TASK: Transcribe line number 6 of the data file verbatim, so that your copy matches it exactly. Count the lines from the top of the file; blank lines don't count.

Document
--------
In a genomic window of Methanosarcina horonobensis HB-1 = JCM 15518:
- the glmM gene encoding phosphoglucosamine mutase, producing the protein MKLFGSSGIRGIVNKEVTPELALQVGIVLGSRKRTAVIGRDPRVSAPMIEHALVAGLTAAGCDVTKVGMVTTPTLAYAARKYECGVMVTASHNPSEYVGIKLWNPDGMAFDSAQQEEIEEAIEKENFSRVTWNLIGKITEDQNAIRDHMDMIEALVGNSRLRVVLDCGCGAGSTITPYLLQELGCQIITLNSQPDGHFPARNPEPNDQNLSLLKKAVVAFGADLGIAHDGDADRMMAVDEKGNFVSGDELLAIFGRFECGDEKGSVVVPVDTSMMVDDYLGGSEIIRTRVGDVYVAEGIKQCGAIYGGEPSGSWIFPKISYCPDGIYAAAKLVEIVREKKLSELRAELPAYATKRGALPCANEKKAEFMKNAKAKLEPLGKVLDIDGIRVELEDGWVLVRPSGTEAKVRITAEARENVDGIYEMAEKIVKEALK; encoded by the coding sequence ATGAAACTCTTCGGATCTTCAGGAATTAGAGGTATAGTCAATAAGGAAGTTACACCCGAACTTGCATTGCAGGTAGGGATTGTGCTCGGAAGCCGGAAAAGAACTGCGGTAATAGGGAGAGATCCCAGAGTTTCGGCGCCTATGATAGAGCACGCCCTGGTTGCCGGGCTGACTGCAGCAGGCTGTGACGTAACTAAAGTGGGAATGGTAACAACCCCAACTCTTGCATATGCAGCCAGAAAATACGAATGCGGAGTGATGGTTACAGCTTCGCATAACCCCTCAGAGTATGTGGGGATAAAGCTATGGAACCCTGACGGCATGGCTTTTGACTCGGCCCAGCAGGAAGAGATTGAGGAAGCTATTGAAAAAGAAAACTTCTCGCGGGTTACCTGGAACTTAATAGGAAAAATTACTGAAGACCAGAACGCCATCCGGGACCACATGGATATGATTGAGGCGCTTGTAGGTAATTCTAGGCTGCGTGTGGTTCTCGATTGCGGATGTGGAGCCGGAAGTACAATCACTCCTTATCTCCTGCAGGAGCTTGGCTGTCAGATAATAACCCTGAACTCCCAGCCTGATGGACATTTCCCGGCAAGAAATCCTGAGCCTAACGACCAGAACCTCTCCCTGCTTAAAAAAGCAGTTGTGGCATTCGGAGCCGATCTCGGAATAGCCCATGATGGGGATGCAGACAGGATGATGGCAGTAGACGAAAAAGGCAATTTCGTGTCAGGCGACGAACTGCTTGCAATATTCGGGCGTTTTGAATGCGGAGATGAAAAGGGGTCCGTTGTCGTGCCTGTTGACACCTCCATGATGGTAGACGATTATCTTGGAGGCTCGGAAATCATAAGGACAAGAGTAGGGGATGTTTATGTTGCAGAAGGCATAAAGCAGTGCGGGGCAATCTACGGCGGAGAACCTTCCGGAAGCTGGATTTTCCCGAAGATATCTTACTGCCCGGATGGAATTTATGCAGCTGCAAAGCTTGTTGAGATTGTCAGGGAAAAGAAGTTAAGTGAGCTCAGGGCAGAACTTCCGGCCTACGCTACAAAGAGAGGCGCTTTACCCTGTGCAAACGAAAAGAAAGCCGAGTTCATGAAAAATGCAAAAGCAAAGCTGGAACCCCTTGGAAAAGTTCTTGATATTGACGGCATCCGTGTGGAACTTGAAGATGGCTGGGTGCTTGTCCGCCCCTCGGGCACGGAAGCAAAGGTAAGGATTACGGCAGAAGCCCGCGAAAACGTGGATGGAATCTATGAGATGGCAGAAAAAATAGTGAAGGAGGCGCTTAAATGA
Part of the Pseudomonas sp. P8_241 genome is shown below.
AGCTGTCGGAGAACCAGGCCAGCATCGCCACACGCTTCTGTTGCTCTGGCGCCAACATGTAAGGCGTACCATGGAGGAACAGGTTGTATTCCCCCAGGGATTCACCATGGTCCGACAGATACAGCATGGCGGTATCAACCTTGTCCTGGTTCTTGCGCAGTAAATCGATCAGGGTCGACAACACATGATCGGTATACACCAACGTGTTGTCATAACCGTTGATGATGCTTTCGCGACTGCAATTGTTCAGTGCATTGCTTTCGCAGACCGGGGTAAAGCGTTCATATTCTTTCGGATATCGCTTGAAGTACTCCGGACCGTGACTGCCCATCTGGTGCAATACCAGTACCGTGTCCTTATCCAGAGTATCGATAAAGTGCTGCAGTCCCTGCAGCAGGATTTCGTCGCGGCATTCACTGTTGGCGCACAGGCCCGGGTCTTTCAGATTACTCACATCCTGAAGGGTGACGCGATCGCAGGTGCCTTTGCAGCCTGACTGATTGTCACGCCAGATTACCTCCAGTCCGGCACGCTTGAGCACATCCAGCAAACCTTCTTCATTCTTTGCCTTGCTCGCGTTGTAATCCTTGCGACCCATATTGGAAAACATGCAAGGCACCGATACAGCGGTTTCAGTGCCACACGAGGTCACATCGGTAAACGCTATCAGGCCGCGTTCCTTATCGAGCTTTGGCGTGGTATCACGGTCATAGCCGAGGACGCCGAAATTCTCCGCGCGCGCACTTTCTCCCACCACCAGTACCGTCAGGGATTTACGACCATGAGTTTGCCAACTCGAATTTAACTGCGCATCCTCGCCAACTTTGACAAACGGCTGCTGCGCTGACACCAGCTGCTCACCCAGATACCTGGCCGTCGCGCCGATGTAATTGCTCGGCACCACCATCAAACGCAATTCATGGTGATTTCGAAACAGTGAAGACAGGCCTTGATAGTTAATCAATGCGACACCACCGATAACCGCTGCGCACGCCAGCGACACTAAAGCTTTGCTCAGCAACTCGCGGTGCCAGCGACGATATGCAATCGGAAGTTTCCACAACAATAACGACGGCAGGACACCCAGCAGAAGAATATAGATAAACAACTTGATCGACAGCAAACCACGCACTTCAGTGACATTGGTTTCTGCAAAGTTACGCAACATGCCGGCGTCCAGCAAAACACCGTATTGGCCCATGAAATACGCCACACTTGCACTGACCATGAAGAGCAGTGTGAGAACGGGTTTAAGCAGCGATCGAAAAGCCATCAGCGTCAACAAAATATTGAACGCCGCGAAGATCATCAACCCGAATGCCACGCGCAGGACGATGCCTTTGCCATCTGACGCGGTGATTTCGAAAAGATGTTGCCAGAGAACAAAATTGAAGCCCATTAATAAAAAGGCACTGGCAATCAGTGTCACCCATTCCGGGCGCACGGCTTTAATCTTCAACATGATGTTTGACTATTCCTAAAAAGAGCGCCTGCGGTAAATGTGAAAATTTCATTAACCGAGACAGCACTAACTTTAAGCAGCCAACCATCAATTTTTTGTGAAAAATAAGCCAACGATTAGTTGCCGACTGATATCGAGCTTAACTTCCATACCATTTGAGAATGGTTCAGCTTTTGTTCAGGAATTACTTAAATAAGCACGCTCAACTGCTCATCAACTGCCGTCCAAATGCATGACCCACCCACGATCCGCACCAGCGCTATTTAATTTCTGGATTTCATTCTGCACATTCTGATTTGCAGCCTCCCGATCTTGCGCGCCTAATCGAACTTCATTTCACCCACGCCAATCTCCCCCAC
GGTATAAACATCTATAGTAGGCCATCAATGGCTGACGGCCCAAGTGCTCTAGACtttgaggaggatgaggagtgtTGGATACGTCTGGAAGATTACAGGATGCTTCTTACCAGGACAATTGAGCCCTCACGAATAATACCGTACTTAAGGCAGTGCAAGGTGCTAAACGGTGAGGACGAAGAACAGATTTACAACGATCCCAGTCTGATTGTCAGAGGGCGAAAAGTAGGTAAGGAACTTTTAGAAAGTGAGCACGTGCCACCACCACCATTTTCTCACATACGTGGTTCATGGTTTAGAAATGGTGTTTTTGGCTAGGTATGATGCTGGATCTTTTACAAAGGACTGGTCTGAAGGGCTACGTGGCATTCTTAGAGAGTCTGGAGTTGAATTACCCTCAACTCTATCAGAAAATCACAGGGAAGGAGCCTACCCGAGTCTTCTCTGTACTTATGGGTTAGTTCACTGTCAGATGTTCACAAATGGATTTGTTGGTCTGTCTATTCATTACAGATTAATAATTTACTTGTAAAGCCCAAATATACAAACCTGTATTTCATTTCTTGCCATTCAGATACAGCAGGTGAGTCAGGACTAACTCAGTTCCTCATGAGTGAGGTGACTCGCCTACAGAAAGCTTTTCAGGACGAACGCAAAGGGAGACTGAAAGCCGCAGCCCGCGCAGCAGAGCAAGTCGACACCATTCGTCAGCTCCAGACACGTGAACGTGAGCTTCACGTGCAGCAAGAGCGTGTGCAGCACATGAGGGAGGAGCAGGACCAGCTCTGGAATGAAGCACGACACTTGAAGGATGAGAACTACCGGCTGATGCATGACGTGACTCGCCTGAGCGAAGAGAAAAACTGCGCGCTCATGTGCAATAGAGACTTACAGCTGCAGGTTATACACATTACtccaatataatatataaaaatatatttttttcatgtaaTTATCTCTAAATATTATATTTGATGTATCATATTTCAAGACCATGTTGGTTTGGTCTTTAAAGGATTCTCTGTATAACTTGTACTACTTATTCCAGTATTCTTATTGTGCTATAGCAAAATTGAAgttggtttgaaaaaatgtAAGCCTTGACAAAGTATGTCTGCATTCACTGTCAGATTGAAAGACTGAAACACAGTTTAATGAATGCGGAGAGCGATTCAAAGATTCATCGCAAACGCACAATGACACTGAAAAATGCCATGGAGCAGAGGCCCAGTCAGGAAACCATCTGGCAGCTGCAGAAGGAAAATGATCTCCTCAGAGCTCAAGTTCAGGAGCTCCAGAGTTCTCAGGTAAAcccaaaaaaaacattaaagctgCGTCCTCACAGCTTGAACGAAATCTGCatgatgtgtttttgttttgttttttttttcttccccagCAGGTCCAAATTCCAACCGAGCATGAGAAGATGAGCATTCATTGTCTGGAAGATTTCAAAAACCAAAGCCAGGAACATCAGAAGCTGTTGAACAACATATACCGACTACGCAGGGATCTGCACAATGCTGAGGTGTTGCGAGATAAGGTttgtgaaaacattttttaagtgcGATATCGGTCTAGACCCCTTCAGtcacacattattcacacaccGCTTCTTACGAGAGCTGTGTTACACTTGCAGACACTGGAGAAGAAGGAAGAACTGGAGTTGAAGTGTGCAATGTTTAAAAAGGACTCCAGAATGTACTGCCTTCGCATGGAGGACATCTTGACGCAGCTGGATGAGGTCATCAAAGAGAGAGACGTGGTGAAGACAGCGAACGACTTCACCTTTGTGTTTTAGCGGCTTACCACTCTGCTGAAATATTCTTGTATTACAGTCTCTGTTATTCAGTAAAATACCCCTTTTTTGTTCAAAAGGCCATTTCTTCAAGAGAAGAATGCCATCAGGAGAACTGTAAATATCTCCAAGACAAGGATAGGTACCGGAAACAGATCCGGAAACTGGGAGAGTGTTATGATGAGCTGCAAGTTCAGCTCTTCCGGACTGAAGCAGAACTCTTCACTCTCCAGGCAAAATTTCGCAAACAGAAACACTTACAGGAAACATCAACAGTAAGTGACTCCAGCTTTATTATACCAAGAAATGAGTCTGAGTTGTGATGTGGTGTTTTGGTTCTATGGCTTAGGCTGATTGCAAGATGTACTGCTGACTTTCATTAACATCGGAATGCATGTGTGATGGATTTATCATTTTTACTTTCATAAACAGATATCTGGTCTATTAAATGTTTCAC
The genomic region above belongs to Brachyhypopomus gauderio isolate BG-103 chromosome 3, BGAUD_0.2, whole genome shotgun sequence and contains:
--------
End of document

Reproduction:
The genomic region above belongs to Brachyhypopomus gauderio isolate BG-103 chromosome 3, BGAUD_0.2, whole genome shotgun sequence and contains: